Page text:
Presentation on theme: "Do Now: Break back up into your groups, and write a quick recap of symbolism: What is it? Also, one of each in the middle (motif assignment, motif examples,"— Presentation transcript:
Do Now: Break back up into your groups, and write a quick recap of symbolism: What is it? Also, one of each in the middle (motif assignment, motif examples, chapter 12 HW)
Motif Defined In a literary work, a motif can be seen as an image, sound, action, concept or other figure, that has symbolic significance and contributes toward the development of theme (Webster). Motifs are images or objects that are reoccurring throughout a text. For example, the “Journey” motif is often accompanied by someone traveling, which can be represented by a reoccurring image of cars,trains, planes.
Motif Defined Often, the “Revenge” motif is accompanied with images of blood or the color red.
A motif is: A concept in the novel that is supported by reoccurring images, color schemes, language, and other figures. Concepts such as “Alienation,” “Self-Reliance,” “Revenge,” which help support the central theme of the novel. These concepts are then supported by images, actions, language (what the characters are saying) and other figures
Motif Example Motif 1: Escape Quote 1.: “I crawled back into bed and pulled the sheet over my head. But even that didn’t shut out the light, so I buried my head under the darkness of the pillow and pretended it was night” (Plath 117). Rationale 1: Esther is always looking to get away from what’s troubling her, and this quote represents that theme of escape. Esther is comforted by the darkness of the pillow and the idea of night, which keeps her from the responsibilities she faces in the light/daytime.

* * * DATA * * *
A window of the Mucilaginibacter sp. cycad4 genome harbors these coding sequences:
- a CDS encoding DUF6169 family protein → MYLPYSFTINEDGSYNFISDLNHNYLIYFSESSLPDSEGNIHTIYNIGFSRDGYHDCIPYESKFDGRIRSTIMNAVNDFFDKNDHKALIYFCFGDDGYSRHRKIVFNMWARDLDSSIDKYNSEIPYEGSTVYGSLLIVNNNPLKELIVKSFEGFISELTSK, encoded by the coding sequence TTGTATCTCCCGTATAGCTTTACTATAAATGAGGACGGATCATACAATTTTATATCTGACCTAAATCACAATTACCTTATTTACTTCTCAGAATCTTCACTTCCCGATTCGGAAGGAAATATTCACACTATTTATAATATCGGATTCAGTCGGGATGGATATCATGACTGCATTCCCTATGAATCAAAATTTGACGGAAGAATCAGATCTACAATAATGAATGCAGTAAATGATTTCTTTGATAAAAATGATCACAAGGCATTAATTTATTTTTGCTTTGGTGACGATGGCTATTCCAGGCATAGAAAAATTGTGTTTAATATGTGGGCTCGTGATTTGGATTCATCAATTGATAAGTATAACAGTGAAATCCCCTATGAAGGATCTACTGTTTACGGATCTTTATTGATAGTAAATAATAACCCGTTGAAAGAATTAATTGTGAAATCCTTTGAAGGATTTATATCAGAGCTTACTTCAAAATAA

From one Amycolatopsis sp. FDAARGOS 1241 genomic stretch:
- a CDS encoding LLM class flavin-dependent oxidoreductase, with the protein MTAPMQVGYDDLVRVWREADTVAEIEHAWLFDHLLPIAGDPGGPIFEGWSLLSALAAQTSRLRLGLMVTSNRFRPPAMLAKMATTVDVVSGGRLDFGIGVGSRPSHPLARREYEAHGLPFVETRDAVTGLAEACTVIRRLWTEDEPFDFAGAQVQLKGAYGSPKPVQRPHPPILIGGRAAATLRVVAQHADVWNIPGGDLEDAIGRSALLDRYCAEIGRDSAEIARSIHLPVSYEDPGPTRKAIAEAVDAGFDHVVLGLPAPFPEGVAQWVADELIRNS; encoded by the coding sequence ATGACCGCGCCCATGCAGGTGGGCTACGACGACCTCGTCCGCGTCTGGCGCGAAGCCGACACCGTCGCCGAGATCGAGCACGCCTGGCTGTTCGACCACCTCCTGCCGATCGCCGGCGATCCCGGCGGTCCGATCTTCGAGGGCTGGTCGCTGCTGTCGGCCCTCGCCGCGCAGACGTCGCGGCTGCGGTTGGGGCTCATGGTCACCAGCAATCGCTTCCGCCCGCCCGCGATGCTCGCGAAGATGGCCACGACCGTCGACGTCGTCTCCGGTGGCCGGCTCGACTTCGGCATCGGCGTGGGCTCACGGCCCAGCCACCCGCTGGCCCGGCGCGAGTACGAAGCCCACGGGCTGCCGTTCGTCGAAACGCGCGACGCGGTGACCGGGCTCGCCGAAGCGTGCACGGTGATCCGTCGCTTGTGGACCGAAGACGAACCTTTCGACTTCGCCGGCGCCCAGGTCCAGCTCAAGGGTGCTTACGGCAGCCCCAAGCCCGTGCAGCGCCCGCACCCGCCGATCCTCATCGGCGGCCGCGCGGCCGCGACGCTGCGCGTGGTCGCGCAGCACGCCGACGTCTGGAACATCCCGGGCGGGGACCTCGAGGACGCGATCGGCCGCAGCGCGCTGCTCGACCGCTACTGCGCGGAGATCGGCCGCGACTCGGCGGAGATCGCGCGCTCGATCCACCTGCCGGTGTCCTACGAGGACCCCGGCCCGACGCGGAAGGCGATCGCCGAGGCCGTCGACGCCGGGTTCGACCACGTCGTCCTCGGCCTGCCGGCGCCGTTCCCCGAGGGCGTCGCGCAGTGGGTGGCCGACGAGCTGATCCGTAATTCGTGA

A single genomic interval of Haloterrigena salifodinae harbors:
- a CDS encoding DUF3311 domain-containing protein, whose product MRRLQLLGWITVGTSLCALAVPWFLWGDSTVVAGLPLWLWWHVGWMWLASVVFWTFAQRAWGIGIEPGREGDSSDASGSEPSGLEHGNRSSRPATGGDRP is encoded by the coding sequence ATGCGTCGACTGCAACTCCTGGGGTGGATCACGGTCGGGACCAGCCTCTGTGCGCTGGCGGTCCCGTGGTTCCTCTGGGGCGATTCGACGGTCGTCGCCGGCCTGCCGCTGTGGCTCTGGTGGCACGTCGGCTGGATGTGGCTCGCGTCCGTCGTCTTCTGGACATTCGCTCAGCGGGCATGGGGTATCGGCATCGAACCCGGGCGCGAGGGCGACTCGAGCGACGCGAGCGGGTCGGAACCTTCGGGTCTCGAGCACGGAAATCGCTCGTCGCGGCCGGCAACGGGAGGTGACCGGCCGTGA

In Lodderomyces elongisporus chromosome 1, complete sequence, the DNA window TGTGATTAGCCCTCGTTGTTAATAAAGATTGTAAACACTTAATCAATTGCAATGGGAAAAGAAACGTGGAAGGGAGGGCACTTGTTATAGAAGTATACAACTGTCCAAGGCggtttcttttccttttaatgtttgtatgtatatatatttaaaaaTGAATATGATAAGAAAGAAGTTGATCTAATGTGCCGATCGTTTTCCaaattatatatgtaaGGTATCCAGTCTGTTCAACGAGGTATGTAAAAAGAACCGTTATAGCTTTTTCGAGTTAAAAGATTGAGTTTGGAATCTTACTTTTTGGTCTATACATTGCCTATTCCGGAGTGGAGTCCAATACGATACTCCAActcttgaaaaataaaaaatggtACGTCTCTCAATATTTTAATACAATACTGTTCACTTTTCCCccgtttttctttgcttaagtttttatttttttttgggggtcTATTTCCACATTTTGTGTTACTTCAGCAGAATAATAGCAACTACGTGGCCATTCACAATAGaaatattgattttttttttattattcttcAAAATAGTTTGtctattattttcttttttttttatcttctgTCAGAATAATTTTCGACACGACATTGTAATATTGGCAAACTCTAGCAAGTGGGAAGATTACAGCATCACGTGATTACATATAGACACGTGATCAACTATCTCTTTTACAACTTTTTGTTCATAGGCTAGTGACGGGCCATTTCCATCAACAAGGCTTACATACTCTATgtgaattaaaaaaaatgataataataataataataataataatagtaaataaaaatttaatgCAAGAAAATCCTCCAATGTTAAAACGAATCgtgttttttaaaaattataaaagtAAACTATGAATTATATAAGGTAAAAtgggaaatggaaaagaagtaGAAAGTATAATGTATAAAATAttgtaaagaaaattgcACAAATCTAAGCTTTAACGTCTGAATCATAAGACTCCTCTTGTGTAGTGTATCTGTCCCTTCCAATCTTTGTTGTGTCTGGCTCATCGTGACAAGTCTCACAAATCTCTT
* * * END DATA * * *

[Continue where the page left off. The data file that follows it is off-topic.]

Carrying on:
Motif Example Motif : Purity Example: The longer I lay there in the clear hot water the purer I felt…” (Plath 20). Rationale: Throughout the novel, Esther is trying to get her self clean, both physically and spirtually, whether that’s in a bath tub or wearing the color white. In this example, Esther is trying to cleanse herself from New York City through bathing.
MOTIFS You Can Explore From The Bell Jar The Suicide Obsession Alienation Light vs Dark Contrast Silence Death Birth (babies) Marriage Whiteness/Purity Attempt at Perfection Mirrors Fashion Newspaper Clippings Beauty Wealth Writing The Fig Tree
Group Outline 1. Each group must finish finding 3 symbols from their chapters with a quote and rationale for each symbol. 2. Each group must find two motifs anywhere from chapter 1 through chapter 11 with a quote and a rationale for each motif. 3. Each person in the group, including the scribe, must hand in a written copy with their name and group number. 4. The symbol and motif segments can be on the same sheet.